The remainder of this paper is organized as follows. In ‘System Model and Problem Formulation’, we describe the system model and problem formulation. We describe the general principle of the SMC filtering algorithms, and then derive our proposed SMC algorithm for estimating the mutational profile of each haplotype and their proportions in the samples, in a sequential fashion. In ‘Results and Discussion’, we investigate the performance of the proposed method using simulated datasets and the chronic lymphocytic leukemia (CLL) datasets, the real tumor samples obtained from three patients in (Schuh et al., 2012). Finally, ‘Discussion’ concludes the paper.

In this paper, we use the following notations:

  1. p(⋅) and p(⋅|⋅) denote a probability density function (PDF) and a conditional PDF, respectively.

  2. P(⋅) and P(⋅|⋅) denote a probability and a conditional probability mass function, respectively.

  3. N μ , σ 2 denotes a Gaussian distribution with mean μ and variance σ2.

  4. Binomial(np) denotes a binomial distribution with n number of trials and p probability of success. (Binomial(1, p) = Bern(p), i.e, Bernoulli distribution with success probability p).

  5. Pois(λ) denotes a Poisson distribution with mean parameter λ.

  6. Beta(α1β1) denotes a beta distribution with shape parameters α1 and β1.

  7. Gam(α0β0) denotes a gamma distribution with shape parameter α0 and rate parameter β0.

  8. Dir(α) denotes a Dirichlet distribution with a vector of concentration parameters α, and x ˆ denotes the estimate of variable x.

System Model and Problem Formulation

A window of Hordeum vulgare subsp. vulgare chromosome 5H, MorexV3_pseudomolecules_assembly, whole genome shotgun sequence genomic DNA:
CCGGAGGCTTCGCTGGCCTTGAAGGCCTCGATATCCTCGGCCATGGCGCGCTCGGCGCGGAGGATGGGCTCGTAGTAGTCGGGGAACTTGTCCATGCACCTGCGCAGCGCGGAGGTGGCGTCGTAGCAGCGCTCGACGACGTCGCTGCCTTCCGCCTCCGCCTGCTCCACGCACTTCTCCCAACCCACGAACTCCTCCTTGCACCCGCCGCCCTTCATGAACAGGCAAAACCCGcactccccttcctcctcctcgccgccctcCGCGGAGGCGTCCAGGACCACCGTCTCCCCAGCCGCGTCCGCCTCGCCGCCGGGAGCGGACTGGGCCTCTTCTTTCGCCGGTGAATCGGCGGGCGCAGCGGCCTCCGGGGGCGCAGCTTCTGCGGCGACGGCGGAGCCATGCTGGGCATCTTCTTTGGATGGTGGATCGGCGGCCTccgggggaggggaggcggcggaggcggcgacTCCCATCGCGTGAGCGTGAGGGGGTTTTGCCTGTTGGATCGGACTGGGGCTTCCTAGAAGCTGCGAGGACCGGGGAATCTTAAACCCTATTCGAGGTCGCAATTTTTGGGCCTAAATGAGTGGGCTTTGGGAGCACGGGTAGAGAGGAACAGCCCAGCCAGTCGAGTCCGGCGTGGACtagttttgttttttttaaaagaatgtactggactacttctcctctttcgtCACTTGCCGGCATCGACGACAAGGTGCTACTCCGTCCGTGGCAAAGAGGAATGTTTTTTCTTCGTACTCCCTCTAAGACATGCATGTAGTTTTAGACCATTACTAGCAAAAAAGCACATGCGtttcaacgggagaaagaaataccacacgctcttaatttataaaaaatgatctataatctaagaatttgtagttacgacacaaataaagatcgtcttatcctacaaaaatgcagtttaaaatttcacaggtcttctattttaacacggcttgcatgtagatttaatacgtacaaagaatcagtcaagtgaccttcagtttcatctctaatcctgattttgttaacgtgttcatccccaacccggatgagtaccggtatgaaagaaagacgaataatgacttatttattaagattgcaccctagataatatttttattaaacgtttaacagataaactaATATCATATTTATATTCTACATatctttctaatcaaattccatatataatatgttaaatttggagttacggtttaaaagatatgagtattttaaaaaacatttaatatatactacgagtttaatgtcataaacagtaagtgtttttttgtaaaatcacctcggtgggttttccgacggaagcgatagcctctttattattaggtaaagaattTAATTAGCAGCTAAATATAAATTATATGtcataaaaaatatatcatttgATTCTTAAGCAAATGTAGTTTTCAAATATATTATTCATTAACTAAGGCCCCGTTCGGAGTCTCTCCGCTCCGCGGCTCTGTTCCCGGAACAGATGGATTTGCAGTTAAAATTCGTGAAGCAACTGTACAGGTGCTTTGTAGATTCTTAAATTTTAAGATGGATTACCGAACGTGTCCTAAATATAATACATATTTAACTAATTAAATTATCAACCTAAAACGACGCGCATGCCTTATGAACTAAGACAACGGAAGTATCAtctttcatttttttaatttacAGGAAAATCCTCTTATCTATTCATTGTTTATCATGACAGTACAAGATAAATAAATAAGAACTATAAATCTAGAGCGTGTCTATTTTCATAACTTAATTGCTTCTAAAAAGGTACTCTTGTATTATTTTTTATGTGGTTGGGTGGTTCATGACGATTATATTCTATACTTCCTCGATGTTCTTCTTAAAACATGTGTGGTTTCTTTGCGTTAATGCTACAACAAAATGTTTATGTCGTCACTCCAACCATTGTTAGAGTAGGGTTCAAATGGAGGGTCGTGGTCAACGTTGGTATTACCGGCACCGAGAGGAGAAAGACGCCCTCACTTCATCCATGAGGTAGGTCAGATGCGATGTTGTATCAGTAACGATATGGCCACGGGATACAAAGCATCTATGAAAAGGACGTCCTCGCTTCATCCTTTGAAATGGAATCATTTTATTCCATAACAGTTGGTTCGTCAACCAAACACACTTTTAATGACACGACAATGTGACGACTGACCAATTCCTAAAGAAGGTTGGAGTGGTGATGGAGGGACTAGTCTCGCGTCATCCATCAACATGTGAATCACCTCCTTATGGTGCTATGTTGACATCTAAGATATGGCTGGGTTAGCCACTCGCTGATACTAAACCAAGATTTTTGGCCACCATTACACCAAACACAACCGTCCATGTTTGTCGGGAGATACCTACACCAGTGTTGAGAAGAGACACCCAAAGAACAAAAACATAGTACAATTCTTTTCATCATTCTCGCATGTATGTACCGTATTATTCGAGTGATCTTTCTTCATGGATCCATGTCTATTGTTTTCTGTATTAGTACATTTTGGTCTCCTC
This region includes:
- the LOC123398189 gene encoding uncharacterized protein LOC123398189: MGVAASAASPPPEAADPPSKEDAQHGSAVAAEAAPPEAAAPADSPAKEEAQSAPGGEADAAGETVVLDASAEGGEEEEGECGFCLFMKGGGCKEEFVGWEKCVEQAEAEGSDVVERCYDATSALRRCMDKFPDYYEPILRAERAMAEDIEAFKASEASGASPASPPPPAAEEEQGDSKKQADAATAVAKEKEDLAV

In an NGS experiment designed to probe the heterogeneity of a tumor sample, two matrices Y and V, each with dimension T × S, of count data are often observed, where yts and vts denote the elements in the tth row and sth columns of Y and V, respectively. At the genomic position of SNV t for tissue sample s, yts denotes the number of reads that bear a variant sequence and vts denotes the total number of reads, t = 1, ..., Ts = 1, ..., S. In summary, the datasets are count data for T SNVs and S samples. We follow the binomial sampling framework in (Lee et al., 2016; Zare et al., 2014; Xu et al., 2015) to model the count data: y t s i n d . Binomial v t s , p t s , t = 1 , . . . , T , s = 1 , . . . , S , where pts are the success probabilities and equivalently the expected VAFs, given by: p t s = w 0 s p + c = 1 C z t c w c s , t = 1 , . . . , T , s = 1 , . . . , S , where C denotes the unknown number of distinct haplotypes in the tumor samples, ztc ∈ {0, 1} denotes an indicator of the event that SNV t bears a variant sequence for haplotype c and wcs denotes the proportion of haplotype c in sample s. The term c = 1 C z t c w c s explains pts as arising from sample s being composed of a mix of hypothetical haplotypes which include a mutation for SNV t (ztc = 1), or do not include a mutation for SNV t (ztc = 0). In addition, there is a background haplotype c = 0, which includes all SNVs. The background haplotype accounts for experimental noise and haplotypes that appear with negligible abundance. The first term in (2) relates to this background haplotype, where p denotes the relative frequency of observing a mutation at an SNV due to noise and artifact, assuming equal frequency for all SNVs, and w0s denotes the proportion in sample s (Lee et al., 2016). In (2), if we (i) collect the indicators ztc in an T × C binary matrix Z, (ii) collect all p’s in a T-dimensional column vector p and (iii) collect the proportions w0s and wcs in an C′ × S matrix W of probabilities, where C′ = C + 1 and each column of W sums to unity, then we can write (2) as Pts = Z′⋅W,  where Pts denotes the matrix of success probabilities and equivalently, the matrix of expected VAFs and Z′ = [pZ]. If the expected VAFs are approximated with the observed VAFs, we can directly solve the matrix factorization problem but instead the observed VAFs are modeled with a probability distribution in (1). However, it should be noted that the number of latent haplotypes C is unknown, and this leaves the number of columns in Z and equivalently, the number of rows in W unknown, left to be estimated from the data.